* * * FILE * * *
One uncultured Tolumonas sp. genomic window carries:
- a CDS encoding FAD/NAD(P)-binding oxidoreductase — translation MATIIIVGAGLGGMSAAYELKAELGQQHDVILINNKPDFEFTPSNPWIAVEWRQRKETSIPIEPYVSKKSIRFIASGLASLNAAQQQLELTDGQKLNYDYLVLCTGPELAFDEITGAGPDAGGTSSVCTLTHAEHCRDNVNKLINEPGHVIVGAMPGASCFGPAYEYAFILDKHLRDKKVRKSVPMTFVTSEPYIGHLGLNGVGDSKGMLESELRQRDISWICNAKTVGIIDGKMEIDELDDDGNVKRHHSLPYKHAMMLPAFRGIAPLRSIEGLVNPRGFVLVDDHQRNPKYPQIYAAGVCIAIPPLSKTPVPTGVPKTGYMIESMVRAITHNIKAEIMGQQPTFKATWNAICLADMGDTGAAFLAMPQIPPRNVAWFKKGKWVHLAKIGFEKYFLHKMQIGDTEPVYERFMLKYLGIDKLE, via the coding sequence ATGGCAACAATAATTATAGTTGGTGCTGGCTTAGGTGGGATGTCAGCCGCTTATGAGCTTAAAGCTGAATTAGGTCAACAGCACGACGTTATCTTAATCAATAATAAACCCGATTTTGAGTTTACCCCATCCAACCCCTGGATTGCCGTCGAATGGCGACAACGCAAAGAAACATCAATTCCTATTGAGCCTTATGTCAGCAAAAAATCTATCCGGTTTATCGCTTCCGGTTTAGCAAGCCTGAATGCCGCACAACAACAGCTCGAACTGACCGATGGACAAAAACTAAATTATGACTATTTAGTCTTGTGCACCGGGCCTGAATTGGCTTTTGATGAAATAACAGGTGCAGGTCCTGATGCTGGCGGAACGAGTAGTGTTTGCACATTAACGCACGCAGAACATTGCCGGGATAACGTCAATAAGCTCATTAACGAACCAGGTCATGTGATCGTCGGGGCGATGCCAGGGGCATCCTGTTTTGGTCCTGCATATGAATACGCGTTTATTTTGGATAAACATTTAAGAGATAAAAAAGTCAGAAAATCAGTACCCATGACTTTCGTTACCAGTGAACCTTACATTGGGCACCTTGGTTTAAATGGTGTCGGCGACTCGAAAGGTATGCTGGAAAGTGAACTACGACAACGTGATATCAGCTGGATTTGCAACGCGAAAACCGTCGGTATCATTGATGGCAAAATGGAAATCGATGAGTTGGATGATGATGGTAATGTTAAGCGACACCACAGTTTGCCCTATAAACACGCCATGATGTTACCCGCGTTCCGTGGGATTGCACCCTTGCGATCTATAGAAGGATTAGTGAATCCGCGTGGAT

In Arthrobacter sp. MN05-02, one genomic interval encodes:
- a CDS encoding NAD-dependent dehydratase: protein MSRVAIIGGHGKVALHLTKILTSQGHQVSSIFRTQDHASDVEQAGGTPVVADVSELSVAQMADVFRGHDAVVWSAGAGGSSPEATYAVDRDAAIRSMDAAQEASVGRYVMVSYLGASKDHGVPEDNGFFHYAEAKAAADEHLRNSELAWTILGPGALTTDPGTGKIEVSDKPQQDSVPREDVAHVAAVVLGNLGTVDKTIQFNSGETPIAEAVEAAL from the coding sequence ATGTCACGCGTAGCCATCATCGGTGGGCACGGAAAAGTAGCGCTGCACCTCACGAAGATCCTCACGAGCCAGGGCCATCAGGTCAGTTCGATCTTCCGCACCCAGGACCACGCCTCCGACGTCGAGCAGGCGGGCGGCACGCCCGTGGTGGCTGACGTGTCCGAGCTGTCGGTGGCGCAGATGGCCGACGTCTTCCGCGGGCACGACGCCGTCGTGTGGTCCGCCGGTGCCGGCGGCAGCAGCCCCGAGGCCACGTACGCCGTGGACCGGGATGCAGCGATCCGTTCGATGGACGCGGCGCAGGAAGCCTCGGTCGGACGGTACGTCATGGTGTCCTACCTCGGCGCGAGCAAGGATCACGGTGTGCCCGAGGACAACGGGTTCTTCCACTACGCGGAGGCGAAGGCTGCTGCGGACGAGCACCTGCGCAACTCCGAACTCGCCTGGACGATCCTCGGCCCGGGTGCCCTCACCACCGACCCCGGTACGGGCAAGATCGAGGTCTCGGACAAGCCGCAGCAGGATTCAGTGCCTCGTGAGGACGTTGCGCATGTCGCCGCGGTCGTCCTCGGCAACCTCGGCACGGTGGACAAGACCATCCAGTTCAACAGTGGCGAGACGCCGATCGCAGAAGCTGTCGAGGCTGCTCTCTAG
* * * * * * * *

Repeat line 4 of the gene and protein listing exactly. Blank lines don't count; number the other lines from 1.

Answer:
- a CDS encoding NAD-dependent dehydratase: protein MSRVAIIGGHGKVALHLTKILTSQGHQVSSIFRTQDHASDVEQAGGTPVVADVSELSVAQMADVFRGHDAVVWSAGAGGSSPEATYAVDRDAAIRSMDAAQEASVGRYVMVSYLGASKDHGVPEDNGFFHYAEAKAAADEHLRNSELAWTILGPGALTTDPGTGKIEVSDKPQQDSVPREDVAHVAAVVLGNLGTVDKTIQFNSGETPIAEAVEAAL from the coding sequence ATGTCACGCGTAGCCATCATCGGTGGGCACGGAAAAGTAGCGCTGCACCTCACGAAGATCCTCACGAGCCAGGGCCATCAGGTCAGTTCGATCTTCCGCACCCAGGACCACGCCTCCGACGTCGAGCAGGCGGGCGGCACGCCCGTGGTGGCTGACGTGTCCGAGCTGTCGGTGGCGCAGATGGCCGACGTCTTCCGCGGGCACGACGCCGTCGTGTGGTCCGCCGGTGCCGGCGGCAGCAGCCCCGAGGCCACGTACGCCGTGGACCGGGATGCAGCGATCCGTTCGATGGACGCGGCGCAGGAAGCCTCGGTCGGACGGTACGTCATGGTGTCCTACCTCGGCGCGAGCAAGGATCACGGTGTGCCCGAGGACAACGGGTTCTTCCACTACGCGGAGGCGAAGGCTGCTGCGGACGAGCACCTGCGCAACTCCGAACTCGCCTGGACGATCCTCGGCCCGGGTGCCCTCACCACCGACCCCGGTACGGGCAAGATCGAGGTCTCGGACAAGCCGCAGCAGGATTCAGTGCCTCGTGAGGACGTTGCGCATGTCGCCGCGGTCGTCCTCGGCAACCTCGGCACGGTGGACAAGACCATCCAGTTCAACAGTGGCGAGACGCCGATCGCAGAAGCTGTCGAGGCTGCTCTCTAG